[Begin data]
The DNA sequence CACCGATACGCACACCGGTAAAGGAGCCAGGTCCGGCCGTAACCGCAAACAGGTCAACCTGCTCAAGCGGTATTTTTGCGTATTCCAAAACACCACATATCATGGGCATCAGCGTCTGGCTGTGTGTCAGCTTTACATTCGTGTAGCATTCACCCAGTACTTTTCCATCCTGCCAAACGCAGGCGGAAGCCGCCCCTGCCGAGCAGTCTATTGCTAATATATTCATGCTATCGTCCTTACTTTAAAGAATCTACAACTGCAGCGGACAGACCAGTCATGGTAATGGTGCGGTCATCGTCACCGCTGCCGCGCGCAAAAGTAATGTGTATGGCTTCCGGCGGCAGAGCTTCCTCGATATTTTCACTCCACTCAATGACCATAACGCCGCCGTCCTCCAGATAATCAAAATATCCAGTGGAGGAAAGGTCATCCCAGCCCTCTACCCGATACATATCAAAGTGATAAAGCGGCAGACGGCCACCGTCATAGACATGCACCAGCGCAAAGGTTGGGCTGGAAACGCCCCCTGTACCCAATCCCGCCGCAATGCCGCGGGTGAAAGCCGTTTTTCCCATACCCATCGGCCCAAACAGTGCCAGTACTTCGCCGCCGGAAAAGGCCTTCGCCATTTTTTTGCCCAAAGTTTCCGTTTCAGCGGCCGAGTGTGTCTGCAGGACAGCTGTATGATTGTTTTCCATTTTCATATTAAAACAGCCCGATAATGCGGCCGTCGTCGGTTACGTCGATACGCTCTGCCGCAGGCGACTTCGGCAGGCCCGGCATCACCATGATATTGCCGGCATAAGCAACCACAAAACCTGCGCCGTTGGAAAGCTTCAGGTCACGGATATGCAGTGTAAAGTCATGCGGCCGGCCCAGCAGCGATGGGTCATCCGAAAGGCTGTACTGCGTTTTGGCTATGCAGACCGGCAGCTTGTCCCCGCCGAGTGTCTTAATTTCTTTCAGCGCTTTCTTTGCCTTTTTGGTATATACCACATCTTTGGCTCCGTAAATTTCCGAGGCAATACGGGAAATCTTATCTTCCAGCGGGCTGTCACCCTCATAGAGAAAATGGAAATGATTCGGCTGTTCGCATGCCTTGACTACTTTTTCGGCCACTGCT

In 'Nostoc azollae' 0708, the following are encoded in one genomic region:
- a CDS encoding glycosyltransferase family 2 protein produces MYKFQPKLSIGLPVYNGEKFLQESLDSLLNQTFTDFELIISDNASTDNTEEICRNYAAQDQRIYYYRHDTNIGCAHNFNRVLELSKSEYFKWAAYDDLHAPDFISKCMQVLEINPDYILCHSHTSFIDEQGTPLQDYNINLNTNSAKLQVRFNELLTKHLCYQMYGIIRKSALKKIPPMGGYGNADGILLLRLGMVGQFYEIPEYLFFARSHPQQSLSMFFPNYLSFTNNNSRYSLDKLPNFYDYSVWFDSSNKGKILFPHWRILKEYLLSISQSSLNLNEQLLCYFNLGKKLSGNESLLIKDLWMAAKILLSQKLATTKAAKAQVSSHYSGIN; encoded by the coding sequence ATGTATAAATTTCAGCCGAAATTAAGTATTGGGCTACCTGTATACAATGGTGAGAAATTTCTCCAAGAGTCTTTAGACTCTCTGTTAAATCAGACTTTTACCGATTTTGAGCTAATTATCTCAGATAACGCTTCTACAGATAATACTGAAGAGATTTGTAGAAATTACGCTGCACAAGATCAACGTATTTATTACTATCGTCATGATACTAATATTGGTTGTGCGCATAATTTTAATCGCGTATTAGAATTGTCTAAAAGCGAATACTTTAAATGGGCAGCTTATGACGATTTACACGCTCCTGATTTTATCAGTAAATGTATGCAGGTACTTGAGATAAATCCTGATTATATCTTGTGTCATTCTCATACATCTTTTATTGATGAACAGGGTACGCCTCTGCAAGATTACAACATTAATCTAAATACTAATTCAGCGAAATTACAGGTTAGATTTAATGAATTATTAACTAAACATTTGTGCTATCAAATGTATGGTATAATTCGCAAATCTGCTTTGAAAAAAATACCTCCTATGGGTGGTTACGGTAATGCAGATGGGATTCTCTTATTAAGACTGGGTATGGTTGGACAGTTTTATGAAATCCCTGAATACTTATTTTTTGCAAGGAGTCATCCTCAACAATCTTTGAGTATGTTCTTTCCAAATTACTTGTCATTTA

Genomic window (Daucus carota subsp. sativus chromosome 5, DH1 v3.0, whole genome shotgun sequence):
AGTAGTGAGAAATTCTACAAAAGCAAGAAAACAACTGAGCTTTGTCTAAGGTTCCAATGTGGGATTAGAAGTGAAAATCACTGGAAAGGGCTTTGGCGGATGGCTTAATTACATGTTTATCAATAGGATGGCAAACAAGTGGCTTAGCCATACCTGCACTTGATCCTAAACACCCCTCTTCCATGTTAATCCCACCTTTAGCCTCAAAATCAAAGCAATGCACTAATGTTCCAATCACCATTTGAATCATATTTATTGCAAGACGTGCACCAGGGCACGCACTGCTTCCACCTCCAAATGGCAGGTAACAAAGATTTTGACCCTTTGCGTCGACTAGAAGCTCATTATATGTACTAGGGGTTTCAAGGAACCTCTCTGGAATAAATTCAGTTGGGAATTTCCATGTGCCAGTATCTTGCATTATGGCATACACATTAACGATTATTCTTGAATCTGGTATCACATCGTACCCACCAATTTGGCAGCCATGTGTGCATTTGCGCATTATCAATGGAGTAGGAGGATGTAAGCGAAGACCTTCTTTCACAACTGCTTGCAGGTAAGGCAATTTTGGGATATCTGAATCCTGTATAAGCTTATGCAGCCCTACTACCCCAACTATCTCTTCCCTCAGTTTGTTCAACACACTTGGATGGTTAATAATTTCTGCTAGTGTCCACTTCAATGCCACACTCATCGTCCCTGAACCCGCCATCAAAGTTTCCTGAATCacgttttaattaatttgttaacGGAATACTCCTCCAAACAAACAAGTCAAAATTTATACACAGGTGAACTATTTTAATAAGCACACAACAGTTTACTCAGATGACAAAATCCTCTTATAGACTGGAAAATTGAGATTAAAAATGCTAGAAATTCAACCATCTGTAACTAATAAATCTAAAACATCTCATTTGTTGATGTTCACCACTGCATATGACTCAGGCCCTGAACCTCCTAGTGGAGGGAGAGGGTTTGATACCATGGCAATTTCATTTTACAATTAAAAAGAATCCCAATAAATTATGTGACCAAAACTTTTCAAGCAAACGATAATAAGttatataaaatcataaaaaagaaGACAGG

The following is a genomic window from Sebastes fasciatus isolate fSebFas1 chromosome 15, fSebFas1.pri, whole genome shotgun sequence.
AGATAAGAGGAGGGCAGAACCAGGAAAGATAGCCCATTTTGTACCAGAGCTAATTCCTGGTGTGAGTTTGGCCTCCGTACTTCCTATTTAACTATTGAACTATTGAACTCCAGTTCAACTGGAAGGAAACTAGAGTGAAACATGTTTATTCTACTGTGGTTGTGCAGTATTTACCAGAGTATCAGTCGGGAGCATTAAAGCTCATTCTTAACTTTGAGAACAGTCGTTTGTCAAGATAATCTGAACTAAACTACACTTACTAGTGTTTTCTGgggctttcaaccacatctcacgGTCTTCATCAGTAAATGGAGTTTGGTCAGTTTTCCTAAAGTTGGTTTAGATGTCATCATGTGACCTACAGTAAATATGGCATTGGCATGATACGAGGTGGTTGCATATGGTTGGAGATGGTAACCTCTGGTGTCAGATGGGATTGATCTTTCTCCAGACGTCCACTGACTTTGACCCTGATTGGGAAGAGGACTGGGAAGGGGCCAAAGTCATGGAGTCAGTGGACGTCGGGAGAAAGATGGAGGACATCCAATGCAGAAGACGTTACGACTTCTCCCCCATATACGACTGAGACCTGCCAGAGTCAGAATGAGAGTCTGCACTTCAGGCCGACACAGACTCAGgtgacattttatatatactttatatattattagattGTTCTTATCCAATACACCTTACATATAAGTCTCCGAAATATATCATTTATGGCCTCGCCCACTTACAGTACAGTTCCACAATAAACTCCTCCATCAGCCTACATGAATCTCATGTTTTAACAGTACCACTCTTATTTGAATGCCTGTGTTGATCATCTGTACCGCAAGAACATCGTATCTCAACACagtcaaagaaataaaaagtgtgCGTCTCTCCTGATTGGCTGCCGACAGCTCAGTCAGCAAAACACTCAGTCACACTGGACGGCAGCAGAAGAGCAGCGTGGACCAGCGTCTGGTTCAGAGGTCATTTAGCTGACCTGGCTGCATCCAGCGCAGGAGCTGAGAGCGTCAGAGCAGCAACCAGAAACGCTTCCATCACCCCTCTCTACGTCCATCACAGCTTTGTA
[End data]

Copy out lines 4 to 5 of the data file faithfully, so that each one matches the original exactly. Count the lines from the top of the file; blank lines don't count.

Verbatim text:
Genomic window (Daucus carota subsp. sativus chromosome 5, DH1 v3.0, whole genome shotgun sequence):
AGTAGTGAGAAATTCTACAAAAGCAAGAAAACAACTGAGCTTTGTCTAAGGTTCCAATGTGGGATTAGAAGTGAAAATCACTGGAAAGGGCTTTGGCGGATGGCTTAATTACATGTTTATCAATAGGATGGCAAACAAGTGGCTTAGCCATACCTGCACTTGATCCTAAACACCCCTCTTCCATGTTAATCCCACCTTTAGCCTCAAAATCAAAGCAATGCACTAATGTTCCAATCACCATTTGAATCATATTTATTGCAAGACGTGCACCAGGGCACGCACTGCTTCCACCTCCAAATGGCAGGTAACAAAGATTTTGACCCTTTGCGTCGACTAGAAGCTCATTATATGTACTAGGGGTTTCAAGGAACCTCTCTGGAATAAATTCAGTTGGGAATTTCCATGTGCCAGTATCTTGCATTATGGCATACACATTAACGATTATTCTTGAATCTGGTATCACATCGTACCCACCAATTTGGCAGCCATGTGTGCATTTGCGCATTATCAATGGAGTAGGAGGATGTAAGCGAAGACCTTCTTTCACAACTGCTTGCAGGTAAGGCAATTTTGGGATATCTGAATCCTGTATAAGCTTATGCAGCCCTACTACCCCAACTATCTCTTCCCTCAGTTTGTTCAACACACTTGGATGGTTAATAATTTCTGCTAGTGTCCACTTCAATGCCACACTCATCGTCCCTGAACCCGCCATCAAAGTTTCCTGAATCacgttttaattaatttgttaacGGAATACTCCTCCAAACAAACAAGTCAAAATTTATACACAGGTGAACTATTTTAATAAGCACACAACAGTTTACTCAGATGACAAAATCCTCTTATAGACTGGAAAATTGAGATTAAAAATGCTAGAAATTCAACCATCTGTAACTAATAAATCTAAAACATCTCATTTGTTGATGTTCACCACTGCATATGACTCAGGCCCTGAACCTCCTAGTGGAGGGAGAGGGTTTGATACCATGGCAATTTCATTTTACAATTAAAAAGAATCCCAATAAATTATGTGACCAAAACTTTTCAAGCAAACGATAATAAGttatataaaatcataaaaaagaaGACAGG